صندلی اداری طراحی قالب وردپرس آموزش وردپرس

Representing and re-defining expert knowledge for the layman. Self-help medical manuals in late 19th century America


Abstract


This paper analyses a corpus (over 1 million words) of three self-help medical handbooks published in the US in the latter quarter of the 19th century, R.V. Pierce’s The People’s Common Sense Medical Adviser (1883), M.L. Byrn’s The Mystery of Medicine Explained (1887), and Gunn and Jordan’s Newest Revised Physician (1887). It aims to explore the discursive construction of medical knowledge and of the medical profession in the period, combining discourse analysis and corpus linguistics. The popularity of these manuals has to be seen within the context of medical care at a time when, in spite of the advances made in the course of the 19th century, the status of the medical profession was still unstable. Initially the focus of the study is on the representation of the medical profession. In this respect, the analysis testifies to an approach to traditional medical expertise which is essentially ambivalent, taking its distance from abstract medicine and quackery alike, while at the same time promoting a new approach based on different, more modern principles. The focus then shifts to the episteme of the medical science as represented in the works under investigation. The construction of selected epistemically relevant notions – knowledge, theory/ies, experience, evidence, and observation – is discussed relying on concordance lines in order to retrieve and examine all the contexts where they occur. The results of the analysis indicate a shift in the epistemological approach to knowledge, with theory and suppositions being complemented by experience, evidence and facts, and a representation of knowledge as a tool for empowerment, in line with the increasing democratisation of medicine characterising the period.

DOI Code: 10.1285/i22390359v29p41

Keywords: medical knowledge; self-help medical handbooks; domestic medicine manuals; 19th century America; medical profession; democratisation of medicine

References


Duffy J. 1993, From Humors to Medical Science. A History of American Medicine, University of Illinois Press, Urbana and Chicago.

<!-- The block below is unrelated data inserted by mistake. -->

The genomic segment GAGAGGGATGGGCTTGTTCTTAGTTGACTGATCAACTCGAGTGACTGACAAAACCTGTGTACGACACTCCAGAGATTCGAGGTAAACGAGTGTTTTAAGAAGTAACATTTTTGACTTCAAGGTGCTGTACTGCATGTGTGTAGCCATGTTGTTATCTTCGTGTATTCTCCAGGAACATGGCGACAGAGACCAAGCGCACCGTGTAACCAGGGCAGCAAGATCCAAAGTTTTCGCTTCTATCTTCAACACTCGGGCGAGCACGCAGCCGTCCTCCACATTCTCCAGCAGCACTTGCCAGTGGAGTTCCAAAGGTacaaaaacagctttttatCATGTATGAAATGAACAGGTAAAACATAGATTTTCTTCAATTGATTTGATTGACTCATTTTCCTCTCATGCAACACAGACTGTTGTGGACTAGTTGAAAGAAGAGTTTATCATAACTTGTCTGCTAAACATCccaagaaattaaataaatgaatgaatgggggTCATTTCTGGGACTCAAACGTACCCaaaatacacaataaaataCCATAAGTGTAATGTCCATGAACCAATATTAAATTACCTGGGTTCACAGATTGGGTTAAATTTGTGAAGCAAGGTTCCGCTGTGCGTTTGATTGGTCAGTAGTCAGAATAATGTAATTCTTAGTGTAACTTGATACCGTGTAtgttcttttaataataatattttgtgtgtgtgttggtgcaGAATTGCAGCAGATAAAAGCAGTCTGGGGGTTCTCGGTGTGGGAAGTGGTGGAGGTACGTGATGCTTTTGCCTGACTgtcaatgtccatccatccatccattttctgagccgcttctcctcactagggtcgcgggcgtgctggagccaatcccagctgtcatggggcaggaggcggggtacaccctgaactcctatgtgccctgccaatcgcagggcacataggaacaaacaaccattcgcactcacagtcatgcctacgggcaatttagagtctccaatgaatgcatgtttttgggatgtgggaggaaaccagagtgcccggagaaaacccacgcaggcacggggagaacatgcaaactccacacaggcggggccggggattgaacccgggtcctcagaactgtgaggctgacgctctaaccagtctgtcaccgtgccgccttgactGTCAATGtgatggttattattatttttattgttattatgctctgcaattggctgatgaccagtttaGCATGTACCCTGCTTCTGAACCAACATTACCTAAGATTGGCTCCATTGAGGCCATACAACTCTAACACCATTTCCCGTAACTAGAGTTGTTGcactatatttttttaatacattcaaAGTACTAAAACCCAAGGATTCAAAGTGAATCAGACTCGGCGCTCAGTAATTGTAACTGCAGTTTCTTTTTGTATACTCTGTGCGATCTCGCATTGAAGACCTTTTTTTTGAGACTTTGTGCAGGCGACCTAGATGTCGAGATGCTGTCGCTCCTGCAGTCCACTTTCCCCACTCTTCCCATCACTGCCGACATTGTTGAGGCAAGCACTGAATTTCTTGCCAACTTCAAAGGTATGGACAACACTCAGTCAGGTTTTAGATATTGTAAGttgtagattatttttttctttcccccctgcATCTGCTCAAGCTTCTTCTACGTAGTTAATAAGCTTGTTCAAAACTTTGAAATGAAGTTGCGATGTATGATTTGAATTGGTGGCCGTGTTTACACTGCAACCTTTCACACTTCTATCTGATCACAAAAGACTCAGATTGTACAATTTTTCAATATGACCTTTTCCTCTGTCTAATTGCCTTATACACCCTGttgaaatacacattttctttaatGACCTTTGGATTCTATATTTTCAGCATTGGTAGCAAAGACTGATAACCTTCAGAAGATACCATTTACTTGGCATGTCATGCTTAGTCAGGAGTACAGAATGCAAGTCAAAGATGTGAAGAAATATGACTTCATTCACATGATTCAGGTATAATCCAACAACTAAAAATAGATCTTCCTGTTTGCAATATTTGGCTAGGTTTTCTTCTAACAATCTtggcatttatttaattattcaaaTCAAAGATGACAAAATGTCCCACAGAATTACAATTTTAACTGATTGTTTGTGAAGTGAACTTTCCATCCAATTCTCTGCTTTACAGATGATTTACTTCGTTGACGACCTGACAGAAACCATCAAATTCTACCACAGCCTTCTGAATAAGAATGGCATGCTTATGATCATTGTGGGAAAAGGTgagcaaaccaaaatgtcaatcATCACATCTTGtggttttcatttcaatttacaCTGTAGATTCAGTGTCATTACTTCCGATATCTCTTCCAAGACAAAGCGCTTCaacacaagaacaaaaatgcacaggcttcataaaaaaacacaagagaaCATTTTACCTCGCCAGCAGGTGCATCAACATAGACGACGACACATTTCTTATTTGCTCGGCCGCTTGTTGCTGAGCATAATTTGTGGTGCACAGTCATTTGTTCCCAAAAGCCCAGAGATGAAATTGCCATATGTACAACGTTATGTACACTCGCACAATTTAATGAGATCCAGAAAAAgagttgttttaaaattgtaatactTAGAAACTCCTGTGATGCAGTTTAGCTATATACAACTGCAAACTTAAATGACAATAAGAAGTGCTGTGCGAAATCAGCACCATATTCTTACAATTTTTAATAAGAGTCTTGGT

Fairclough N. 1992, Discourse and Social Change, Polity Press, Cambridge.

Furst L.R. (ed.) 2000, Medical Progress and Social Reality. A Reader in Nineteenth Century Medicine and Literature, State University of New York Press, Albany.

Haller J.S. 1981, American Medicine in Transition 1840-1910, University of Illinois Press, Chicago.

Hoolihan C. 2001, An Annotated Catalogue of the Edward C. Atwater Collection of American Popular Medicine and Health Reform, The University of Rochester Press, Rochester.

Hyand K. 2012, Disciplinary Identities. Individuality and Community in Academic Discourse, Cambridge University Press, Cambridge.

Lawrence C.J. 1975, William Buchan: Medicine Laid Open, in “Medical History” 19, pp. 20-35.

Markell Morantz R. 1977, Nineteenth Century health Reform and Women: A Programme of Self-Help, in Risse G.B., Numbers R.L. and Walzer Leavitt J. (eds), Medicine without Doctors, Science History Publications, New York, pp.73-93.

Manger L.N. 2005, A History of Medicine, Taylor & Francis, Boca Raton.

McClary B.H. 1986, Introducing a Classic: “Gunn’s Domestic Medicine”, in “Tennessee Historical Quarterly” 45 [3], pp. 210-216.

McEnery T. and Hardie A. 2012, Corpus Linguistics: Method, Theory and Practice, Cambridge University Press, New York.

McEnery T., Xiao R. and Tono Y. 2006, Corpus-Based Language Studies. An Advanced Resource Book, Routledge, London.

Moessner L. 2009, The Influence of the Royal Society on 17th-Century Scientific Writing, in “ICAME Journal” 33, pp. 65-87.

Perelman C. and Olbrechts-Tyteca L. 1969, The New Rhetoric: A Treatise on Argumentation (Traité de l'argumentation - la nouvelle rhétorique, 1958 translated by J. Wilkinson and P. Weaver), Notre Dame, University of Notre Dame Press.

Porter R. (ed.) 1992, The Popularization of Medicine 1650-1850, Routledge, London.

Risse G.B. 1977, Introduction, in Risse G.B., Numbers R.L. and Walzer Leavitt J. (eds), Medicine without Doctors, Science History Publications, New York, pp. 1-9.

Risse G.B. 1992, Medicine in the Age of the Enlightenment, in Wear A. (ed.) Medicine in Society: Historical Essays, Cambridge University Press, Cambridge, pp. 149-195.

Rutkow I. 2010, Seeking the Cure. A History of Medicine in America, Scribner, New York.

Scott M., 2016, WordSmith Tools version 7, Stroud, Lexical Analysis Software.

Slack P. 1979, Mirrors of health and treasures of poor men; the use of vernacular medical literature in Tudor England, in Webster C. (ed.) Health, Medicine and Mortality in the Sixteenth Century, Cambridge University Press, Cambridge, pp. 237-273.

Smith G. 1992, Prescribing the rules of health: self-help and advice in the late eighteenth century, in Porter R. (ed.) Patients and Practitioners. Lay Perceptions of Medicine in Pre-Industrial Society, Cambridge University Press, Cambridge, pp. 249-282.

Starr P. 1982, The Social Transformation of American Medicine, Basic Books, New York.

van Rees A. 2007, Dissociation in Argumentative Discussions. A Pragma-Dialectical Perspective, Springer, Doerdrecht.

Worboys M. 2011, Practice and the Science of Medicine in the Nineteenth Century, in “Isis. A Journal of the History of Science Society” 102 [1] (March), pp. 109-115.


Full Text: pdf

Refbacks

  • There are currently no refbacks.


Creative Commons License
This work is licensed under a Creative Commons Attribuzione - Non commerciale - Non opere derivate 3.0 Italia License.